Paul Yiu's Introduction to the Geometry of the Triangle and other works
Jean-Louis Ayme's Geometry * Géométrie * Geometria
Bernard Gibert's Cubics in the Triangle Plane
Quim Castellsaguer's The Triangles Web
Triangle Geometry at MathWorld
Homepage Floor van Lamoen
Triangle Centers with C.a.R.
Grinberg at MathWorld
Moses at MathWorld
Index of Biographies of Mathematicians
The Geometer's Sketchpad
Journals that publish triangle geometry
Journal for Geometry and Graphics
American Mathematical Monthly
Triangle Geometry Interest Group
Date: Wed, 22 Dec 1999
From: "Antreas P. Hatzipolakis"
Subject: Hyacinthos Mailing List
I just created a mailing list devoted to Triangle Geometry.
The name of the list is Hyacinthos
(in honor of
Emile Michel Hyacinthe Lemoine).
By 7 March 2013, the number of messages had passed 21,600.
To subscribe, visit
The clustering of triangle centers into families has been compared to constellations of stars, and this fact has prompted the naming of certain points after stars. For a list of such names with astronomical data, visit
SkyEye - (Un)Common Star Names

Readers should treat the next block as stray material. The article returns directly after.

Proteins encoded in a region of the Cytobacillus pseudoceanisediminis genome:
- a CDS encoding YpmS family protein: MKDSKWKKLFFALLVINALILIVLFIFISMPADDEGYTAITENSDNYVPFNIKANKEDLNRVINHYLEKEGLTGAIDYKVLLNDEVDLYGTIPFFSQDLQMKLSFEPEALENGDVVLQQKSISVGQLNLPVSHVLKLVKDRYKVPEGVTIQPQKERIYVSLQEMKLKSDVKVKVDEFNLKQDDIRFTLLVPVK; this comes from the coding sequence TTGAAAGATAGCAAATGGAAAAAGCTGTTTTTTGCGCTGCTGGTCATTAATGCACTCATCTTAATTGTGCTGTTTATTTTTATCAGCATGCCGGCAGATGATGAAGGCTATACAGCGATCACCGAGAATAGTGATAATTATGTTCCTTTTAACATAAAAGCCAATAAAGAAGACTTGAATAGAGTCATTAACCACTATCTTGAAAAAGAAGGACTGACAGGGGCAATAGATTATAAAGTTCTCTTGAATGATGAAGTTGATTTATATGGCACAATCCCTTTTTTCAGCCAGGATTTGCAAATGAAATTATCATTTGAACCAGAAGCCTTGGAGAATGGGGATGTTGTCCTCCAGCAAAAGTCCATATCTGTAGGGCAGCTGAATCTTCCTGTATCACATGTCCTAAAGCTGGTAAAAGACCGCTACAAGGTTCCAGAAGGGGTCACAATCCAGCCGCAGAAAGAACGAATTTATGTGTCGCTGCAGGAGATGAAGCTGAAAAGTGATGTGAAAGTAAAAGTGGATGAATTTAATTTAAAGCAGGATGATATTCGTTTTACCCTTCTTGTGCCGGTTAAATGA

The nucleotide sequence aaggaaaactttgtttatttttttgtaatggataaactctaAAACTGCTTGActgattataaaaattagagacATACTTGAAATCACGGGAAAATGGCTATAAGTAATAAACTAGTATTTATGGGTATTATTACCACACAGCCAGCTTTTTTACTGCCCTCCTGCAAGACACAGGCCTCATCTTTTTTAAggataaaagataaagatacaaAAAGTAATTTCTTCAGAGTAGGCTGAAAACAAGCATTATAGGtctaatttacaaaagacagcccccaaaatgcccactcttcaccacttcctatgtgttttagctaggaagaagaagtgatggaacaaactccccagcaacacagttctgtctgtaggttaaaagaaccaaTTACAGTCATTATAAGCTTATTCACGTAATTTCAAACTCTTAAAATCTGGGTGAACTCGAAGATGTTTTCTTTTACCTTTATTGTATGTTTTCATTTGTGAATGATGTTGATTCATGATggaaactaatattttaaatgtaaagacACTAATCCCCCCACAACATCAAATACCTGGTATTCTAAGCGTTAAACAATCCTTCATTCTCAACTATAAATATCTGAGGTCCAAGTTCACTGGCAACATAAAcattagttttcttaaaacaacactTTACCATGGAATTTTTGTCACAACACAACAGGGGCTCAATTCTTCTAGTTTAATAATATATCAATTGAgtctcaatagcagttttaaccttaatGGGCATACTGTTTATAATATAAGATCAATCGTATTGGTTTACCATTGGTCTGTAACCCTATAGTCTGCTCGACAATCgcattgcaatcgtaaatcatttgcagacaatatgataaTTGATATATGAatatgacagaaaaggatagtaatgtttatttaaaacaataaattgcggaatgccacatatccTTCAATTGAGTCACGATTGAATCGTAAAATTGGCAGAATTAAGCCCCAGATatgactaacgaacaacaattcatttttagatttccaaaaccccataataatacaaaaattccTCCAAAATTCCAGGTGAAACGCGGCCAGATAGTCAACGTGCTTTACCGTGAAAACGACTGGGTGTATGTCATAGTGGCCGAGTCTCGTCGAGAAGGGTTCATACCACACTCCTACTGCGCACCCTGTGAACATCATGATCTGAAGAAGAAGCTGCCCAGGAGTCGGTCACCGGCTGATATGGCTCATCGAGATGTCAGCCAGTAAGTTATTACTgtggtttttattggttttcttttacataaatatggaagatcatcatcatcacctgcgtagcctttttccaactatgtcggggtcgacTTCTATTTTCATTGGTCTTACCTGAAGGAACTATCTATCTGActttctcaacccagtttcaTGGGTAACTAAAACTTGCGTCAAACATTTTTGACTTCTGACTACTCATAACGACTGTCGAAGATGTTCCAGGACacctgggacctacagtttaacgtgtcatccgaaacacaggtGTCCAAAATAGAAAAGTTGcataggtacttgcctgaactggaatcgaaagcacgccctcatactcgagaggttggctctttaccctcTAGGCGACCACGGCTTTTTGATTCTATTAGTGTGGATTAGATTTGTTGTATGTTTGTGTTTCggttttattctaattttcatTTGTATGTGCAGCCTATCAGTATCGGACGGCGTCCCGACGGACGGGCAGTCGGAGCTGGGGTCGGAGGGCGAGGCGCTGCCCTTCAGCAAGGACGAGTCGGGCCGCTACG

The Keepers of SkyEye, Lynne Marie Stockman and David Harper, wrote to the Keeper of ETC that there are two constellation names of particular interest:
The alpha star in Triangulum is sometimes called Mothallah. According to Richard Hinckley Allen in Star Names: Their Lore and Meaning (originally published in 1899 and then first republished by Dover in 1963), the constellation name was translated by Arab astronomers as Almutallath, Almutaleh, Almutlato, Mutlat, etc. He goes on to say that the constellation was known as Shalish to the Jews, from the name of a triangular-shaped musical instrument. The Romans knew the constellation as Deltotum, and it has had various other names over the centuries: Aegyptus, Nilus (both after the Nile delta of Egypt), Trigonum, Trigonus, etc. The alpha star in Triangulum Australe is called Atria.
Contact the Keeper
Your suggestions for improving ETC are welcome, as are submissions of new centers (and bicentric pairs) for possible inclusion in ETC. To submit such a center, send the simplest trilinear coordinates you can find, expressed as functions of sidelengths a,b,c or vertex angles A,B,C, or both. Also send, in quotable wording, geometric information about the center. Of course, before sending, you should evaluate your center at the triangle (a,b,c) = (6,9,13) and apply the Search option to see if your center is already listed. (Even if it is, perhaps you have information that should be added to ETC.)
Clark Kimberling (University of Evansville)
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